Monday, August 31, 2009

Raising Charlie is on!

Charlie and me on Whidbey Island in August 2008There is no actual book yet that you could hold in your hands, but Raising Charlie is now available for purchase at A representative from the publisher called me this morning to confirm a few details and within an hour, the book was available online.

The thrill of seeing the book in an listing will not match the thrill of seeing the actual book, but after more than a year of work, it feels like a pretty big deal. I have already sold a few advance copies through my website, so the first books I receive will go to fill those orders.

Now it's time to undertake some creative marketing to get the word out and get the sales rolling. Away we go!

Saturday, August 29, 2009

A change in plans

Our sailing plans for next spring have changed. Instead of sailing exclusively in the waters off Panama, we're going to be sailing from Panama to Key West, Florida. When John Kretschmer contacted me last week with updates for his website (, the number of berths available for the "Caribbean Circumnavigation Leg 3" had increased from one to three. This was the trip I had been hoping to go on originally, so I asked if he would consider a "two-fer" as part of our trade arrangement. He agreed. So next year, from May 1 to 15, we will join John and the rest of his crew on Quetzal, his Kaufman 47, to sail from Bocas del Toro, Panama to Key West by way of Nicaragua, the Bay Islands of Honduras, the reef and offshore atolls of Belize, and one of our favorite places, Isla Mujeres, a small island off the Yucatan peninsula across from Cancun.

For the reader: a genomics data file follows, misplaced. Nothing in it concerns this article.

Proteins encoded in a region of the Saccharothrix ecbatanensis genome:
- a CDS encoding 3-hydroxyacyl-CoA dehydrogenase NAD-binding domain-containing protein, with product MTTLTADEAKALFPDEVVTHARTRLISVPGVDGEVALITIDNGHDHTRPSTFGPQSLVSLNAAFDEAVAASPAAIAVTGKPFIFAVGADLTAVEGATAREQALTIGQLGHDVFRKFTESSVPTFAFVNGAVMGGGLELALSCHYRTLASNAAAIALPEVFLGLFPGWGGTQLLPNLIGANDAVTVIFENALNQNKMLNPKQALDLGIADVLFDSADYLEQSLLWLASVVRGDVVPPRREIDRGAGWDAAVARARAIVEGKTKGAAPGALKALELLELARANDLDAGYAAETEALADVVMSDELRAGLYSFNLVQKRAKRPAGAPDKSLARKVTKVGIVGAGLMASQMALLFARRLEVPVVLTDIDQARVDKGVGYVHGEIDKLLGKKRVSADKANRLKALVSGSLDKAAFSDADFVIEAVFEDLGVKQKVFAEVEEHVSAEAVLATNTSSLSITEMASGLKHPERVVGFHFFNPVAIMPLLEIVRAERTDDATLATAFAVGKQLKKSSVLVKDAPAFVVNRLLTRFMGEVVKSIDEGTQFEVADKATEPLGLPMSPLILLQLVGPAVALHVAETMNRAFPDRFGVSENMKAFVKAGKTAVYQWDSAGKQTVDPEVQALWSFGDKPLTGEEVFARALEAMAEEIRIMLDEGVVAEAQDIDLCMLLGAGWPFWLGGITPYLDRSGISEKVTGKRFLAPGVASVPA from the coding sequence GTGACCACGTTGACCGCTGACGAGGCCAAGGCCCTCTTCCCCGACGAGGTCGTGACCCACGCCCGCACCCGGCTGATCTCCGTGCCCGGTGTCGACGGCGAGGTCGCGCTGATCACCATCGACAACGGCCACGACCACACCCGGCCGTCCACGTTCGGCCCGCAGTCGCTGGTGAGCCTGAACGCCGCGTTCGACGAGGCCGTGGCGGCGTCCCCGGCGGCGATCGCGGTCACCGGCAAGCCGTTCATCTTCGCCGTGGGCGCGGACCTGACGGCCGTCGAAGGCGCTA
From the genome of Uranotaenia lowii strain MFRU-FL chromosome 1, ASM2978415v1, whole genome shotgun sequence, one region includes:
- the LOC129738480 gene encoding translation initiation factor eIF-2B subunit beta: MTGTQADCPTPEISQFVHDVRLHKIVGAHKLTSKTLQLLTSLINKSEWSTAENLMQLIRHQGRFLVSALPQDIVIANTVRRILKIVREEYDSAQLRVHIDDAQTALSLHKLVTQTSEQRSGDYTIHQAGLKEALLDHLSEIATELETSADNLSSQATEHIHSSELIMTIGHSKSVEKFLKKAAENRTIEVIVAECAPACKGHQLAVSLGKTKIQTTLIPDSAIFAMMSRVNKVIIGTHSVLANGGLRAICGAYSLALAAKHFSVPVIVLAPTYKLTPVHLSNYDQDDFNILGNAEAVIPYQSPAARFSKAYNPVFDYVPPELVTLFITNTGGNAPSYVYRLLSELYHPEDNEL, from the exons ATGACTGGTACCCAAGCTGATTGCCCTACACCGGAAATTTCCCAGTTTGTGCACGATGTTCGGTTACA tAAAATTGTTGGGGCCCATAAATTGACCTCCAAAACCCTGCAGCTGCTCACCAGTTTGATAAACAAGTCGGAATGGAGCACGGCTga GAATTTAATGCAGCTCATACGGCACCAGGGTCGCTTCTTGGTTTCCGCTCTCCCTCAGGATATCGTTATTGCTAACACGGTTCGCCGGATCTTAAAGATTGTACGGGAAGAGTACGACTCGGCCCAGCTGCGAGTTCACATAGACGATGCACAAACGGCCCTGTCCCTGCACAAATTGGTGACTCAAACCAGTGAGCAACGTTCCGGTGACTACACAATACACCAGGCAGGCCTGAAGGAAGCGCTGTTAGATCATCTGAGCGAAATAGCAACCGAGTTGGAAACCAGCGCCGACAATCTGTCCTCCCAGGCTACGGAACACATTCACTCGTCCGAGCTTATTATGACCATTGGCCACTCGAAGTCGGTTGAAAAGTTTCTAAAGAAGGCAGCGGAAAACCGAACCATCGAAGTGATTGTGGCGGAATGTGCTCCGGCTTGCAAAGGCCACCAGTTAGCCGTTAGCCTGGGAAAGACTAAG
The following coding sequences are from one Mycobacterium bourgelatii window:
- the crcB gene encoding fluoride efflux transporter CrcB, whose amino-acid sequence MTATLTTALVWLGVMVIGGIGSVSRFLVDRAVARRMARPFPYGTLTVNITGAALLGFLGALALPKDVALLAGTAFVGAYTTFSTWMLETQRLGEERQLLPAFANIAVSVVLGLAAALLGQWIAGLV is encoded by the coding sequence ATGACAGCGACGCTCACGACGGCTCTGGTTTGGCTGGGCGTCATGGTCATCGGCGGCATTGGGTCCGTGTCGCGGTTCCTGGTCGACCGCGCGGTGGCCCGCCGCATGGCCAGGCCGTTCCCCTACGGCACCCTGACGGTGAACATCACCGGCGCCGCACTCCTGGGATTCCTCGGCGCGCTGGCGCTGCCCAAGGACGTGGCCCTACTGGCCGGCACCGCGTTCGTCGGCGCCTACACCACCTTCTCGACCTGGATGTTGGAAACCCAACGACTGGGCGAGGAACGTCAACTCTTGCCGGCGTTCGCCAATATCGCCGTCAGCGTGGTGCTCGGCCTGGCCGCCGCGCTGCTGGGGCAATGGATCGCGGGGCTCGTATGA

In fact, Nan and I are getting ready to spend a month on Isla Mujeres starting September 12. We'll be staying in the same penthouse apartment we stayed in last October, and the owners are letting our dog, Scout, stay there with us. It will be Scout's first flight, and we're hoping it goes well because there could be many similar trips in his future. We have already gotten him a "puppy cut" to keep him cool and paid a visit to the veterinarian to get his rabies and bordetella boosters. In addition, he'll need vaccinations for hepatitis, pip and leptospirosis, which we will get on the Thursday before we leave since we will also need to get a health certificate signed by the veterinarian not more than 72 hours before we enter Mexico. There is a permit to purchase when we get there but no required quarantine period. When he gets off the plane, Scout will be just another happy tourist.

While we're on Isla Mujeres, we'll be volunteering at an English school, tutoring children four days a week. This should help us with our Spanish, but we'll also be getting tutored ourselves three days a week. Nan came up with the idea to help our friends on the island, Juan and Paula, to write a cookbook, something like Tastes of Isla Mujeres, so we'll be working on that as well. By the end of our four weeks there, we will have a good idea of what it's like to live in a foreign country, which should be useful to us in our future adventures.